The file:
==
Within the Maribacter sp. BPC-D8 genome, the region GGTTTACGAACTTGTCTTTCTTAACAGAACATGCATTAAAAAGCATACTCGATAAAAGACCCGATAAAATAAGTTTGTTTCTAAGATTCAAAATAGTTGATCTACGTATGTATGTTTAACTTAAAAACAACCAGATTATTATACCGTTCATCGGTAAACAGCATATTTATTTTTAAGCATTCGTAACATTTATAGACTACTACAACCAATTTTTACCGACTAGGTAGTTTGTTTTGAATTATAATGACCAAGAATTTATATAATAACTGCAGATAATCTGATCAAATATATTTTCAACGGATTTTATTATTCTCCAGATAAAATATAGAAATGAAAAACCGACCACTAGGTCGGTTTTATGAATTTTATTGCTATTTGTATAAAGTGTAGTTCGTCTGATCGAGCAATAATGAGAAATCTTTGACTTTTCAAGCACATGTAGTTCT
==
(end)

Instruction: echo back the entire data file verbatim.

Within the Maribacter sp. BPC-D8 genome, the region GGTTTACGAACTTGTCTTTCTTAACAGAACATGCATTAAAAAGCATACTCGATAAAAGACCCGATAAAATAAGTTTGTTTCTAAGATTCAAAATAGTTGATCTACGTATGTATGTTTAACTTAAAAACAACCAGATTATTATACCGTTCATCGGTAAACAGCATATTTATTTTTAAGCATTCGTAACATTTATAGACTACTACAACCAATTTTTACCGACTAGGTAGTTTGTTTTGAATTATAATGACCAAGAATTTATATAATAACTGCAGATAATCTGATCAAATATATTTTCAACGGATTTTATTATTCTCCAGATAAAATATAGAAATGAAAAACCGACCACTAGGTCGGTTTTATGAATTTTATTGCTATTTGTATAAAGTGTAGTTCGTCTGATCGAGCAATAATGAGAAATCTTTGACTTTTCAAGCACATGTAGTTCT